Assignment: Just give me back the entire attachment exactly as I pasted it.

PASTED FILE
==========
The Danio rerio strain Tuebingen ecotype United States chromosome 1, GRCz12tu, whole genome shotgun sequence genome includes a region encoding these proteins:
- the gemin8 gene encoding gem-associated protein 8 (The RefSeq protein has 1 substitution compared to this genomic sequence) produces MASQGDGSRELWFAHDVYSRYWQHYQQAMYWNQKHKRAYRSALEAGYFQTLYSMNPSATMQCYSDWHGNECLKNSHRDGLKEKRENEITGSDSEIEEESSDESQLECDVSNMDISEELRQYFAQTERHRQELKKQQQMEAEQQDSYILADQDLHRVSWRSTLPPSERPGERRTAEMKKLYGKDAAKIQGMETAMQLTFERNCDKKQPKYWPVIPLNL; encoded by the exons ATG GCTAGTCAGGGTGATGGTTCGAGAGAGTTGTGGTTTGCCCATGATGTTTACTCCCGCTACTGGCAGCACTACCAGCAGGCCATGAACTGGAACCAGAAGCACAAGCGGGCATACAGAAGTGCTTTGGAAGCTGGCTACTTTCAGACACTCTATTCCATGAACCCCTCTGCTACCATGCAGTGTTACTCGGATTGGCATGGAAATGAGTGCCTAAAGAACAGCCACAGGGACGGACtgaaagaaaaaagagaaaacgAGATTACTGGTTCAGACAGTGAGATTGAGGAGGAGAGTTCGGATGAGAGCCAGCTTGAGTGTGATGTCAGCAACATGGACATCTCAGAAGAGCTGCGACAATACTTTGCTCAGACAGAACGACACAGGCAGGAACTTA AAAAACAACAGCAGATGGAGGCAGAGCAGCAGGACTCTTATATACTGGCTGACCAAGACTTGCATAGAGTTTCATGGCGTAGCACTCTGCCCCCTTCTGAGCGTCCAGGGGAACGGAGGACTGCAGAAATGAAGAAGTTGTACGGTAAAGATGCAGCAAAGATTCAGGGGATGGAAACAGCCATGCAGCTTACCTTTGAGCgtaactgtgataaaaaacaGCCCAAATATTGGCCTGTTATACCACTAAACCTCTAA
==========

The Danio rerio strain Tuebingen ecotype United States chromosome 1, GRCz12tu, whole genome shotgun sequence genome includes a region encoding these proteins:
- the gemin8 gene encoding gem-associated protein 8 (The RefSeq protein has 1 substitution compared to this genomic sequence) produces MASQGDGSRELWFAHDVYSRYWQHYQQAMYWNQKHKRAYRSALEAGYFQTLYSMNPSATMQCYSDWHGNECLKNSHRDGLKEKRENEITGSDSEIEEESSDESQLECDVSNMDISEELRQYFAQTERHRQELKKQQQMEAEQQDSYILADQDLHRVSWRSTLPPSERPGERRTAEMKKLYGKDAAKIQGMETAMQLTFERNCDKKQPKYWPVIPLNL; encoded by the exons ATG GCTAGTCAGGGTGATGGTTCGAGAGAGTTGTGGTTTGCCCATGATGTTTACTCCCGCTACTGGCAGCACTACCAGCAGGCCATGAACTGGAACCAGAAGCACAAGCGGGCATACAGAAGTGCTTTGGAAGCTGGCTACTTTCAGACACTCTATTCCATGAACCCCTCTGCTACCATGCAGTGTTACTCGGATTGGCATGGAAATGAGTGCCTAAAGAACAGCCACAGGGACGGACtgaaagaaaaaagagaaaacgAGATTACTGGTTCAGACAGTGAGATTGAGGAGGAGAGTTCGGATGAGAGCCAGCTTGAGTGTGATGTCAGCAACATGGACATCTCAGAAGAGCTGCGACAATACTTTGCTCAGACAGAACGACACAGGCAGGAACTTA AAAAACAACAGCAGATGGAGGCAGAGCAGCAGGACTCTTATATACTGGCTGACCAAGACTTGCATAGAGTTTCATGGCGTAGCACTCTGCCCCCTTCTGAGCGTCCAGGGGAACGGAGGACTGCAGAAATGAAGAAGTTGTACGGTAAAGATGCAGCAAAGATTCAGGGGATGGAAACAGCCATGCAGCTTACCTTTGAGCgtaactgtgataaaaaacaGCCCAAATATTGGCCTGTTATACCACTAAACCTCTAA